Gender-based Violence
Comment 1

Amnesty’s Policy Decision Makes Their Human Rights Stance Questionable

In August, Amnesty International made a u-turn in terms of protecting the rights of women and girls around the world with their policy decision to endorse the decriminalization of prostitution and all aspects of the sex trade – despite the global outcry of women’s rights organizations.

Along with several survivors, organizations, and the European Women’s Lobby, the Swedish Women’s Lobby calls out Amnesty International to no longer stand for human rights as the global organization now stands behind the trade of humans.

Julie Bindel, who exposed the internal plan of Amnesty to campaign for the decriminalization of the sex trade and forced the organization to oversee their decision, writes that some women inside the organization were unable to convince men within Amnesty that decriminalization of the sex trade would harm women in prostitution. She writes,

“The right of men to buy sex appears to be paramount according to Amnesty.”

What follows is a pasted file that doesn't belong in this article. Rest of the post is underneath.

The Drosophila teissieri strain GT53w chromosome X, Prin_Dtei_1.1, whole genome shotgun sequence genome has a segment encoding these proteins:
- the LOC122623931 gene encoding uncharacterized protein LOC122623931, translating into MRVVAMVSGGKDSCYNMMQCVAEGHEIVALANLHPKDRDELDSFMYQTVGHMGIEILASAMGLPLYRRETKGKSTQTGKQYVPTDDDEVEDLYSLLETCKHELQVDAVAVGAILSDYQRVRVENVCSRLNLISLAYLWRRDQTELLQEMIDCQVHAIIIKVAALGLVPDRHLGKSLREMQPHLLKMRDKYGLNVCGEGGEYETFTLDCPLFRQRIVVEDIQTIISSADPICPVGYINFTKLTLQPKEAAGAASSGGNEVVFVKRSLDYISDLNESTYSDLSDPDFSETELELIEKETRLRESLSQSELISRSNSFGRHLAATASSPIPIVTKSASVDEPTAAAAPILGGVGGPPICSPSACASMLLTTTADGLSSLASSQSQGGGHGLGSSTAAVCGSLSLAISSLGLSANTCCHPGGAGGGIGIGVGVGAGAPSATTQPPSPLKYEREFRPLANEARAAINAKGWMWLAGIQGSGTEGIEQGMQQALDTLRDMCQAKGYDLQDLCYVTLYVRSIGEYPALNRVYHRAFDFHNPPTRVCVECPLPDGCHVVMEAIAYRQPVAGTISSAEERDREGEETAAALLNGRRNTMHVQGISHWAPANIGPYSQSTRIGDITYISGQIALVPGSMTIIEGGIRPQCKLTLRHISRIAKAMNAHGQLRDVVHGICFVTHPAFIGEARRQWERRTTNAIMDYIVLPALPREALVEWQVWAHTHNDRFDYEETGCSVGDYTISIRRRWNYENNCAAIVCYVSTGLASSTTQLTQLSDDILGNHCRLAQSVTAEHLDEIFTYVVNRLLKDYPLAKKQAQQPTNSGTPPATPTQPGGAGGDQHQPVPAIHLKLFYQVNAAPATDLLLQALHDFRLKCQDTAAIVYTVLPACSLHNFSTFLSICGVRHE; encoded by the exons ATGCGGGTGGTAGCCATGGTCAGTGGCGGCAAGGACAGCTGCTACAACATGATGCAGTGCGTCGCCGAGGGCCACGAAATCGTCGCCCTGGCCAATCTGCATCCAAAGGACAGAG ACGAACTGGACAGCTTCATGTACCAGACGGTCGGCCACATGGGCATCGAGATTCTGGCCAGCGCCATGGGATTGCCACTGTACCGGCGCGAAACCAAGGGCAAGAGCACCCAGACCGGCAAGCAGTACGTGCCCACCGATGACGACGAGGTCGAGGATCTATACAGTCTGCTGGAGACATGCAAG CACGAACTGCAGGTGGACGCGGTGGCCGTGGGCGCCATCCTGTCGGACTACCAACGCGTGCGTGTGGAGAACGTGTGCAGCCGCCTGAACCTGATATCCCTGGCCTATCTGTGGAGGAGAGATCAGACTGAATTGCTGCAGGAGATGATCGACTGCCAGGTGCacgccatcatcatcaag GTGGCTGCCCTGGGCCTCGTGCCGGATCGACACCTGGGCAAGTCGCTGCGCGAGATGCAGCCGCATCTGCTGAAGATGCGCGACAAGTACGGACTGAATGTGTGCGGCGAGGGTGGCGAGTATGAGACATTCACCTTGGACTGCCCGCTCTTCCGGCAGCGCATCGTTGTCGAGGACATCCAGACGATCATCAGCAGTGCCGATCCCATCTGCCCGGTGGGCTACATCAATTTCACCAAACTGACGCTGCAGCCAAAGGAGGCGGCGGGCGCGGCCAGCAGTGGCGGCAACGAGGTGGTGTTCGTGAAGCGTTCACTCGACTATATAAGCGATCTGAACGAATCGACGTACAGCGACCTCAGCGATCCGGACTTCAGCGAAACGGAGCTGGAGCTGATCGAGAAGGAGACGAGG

Amnesty International has addressed the critique by stating that through decriminalizing the sex trade, they will be able to support the health and rights of sex workers who no longer would be forced to go under ground to do their work.

There are several serious concerns about Amnesty’s approach to the sex trade. Amnesty’s policy to decriminalize the sex trade…

  • promotes impunity for those who financially and sexually exploit women, making it close to impossible to hold any traffickers, pimps or purchasers accountable.
  • leads to an increase in trafficking of human beings. This has already happened in states that decriminalized procuring of prostitution (Germany and Netherlands).
  • legitimizes a patriarchal structure that makes women’s bodies available for men’s sexual use.

Furthermore, this decision by Amnesty International takes a strong turn against many existing and established women’s groups and human rights organizations at the local and international levels that work against all forms of sexual violence, including rape, trafficking, sexual harassment, female genital mutilation and forced marriage.

Here are a few things you can do today:

1 Comment

  1. Pingback: Amnesty’s Policy Decision Makes Their Human Rights Stance Questionable | justiceforkevinandjenveybaylis

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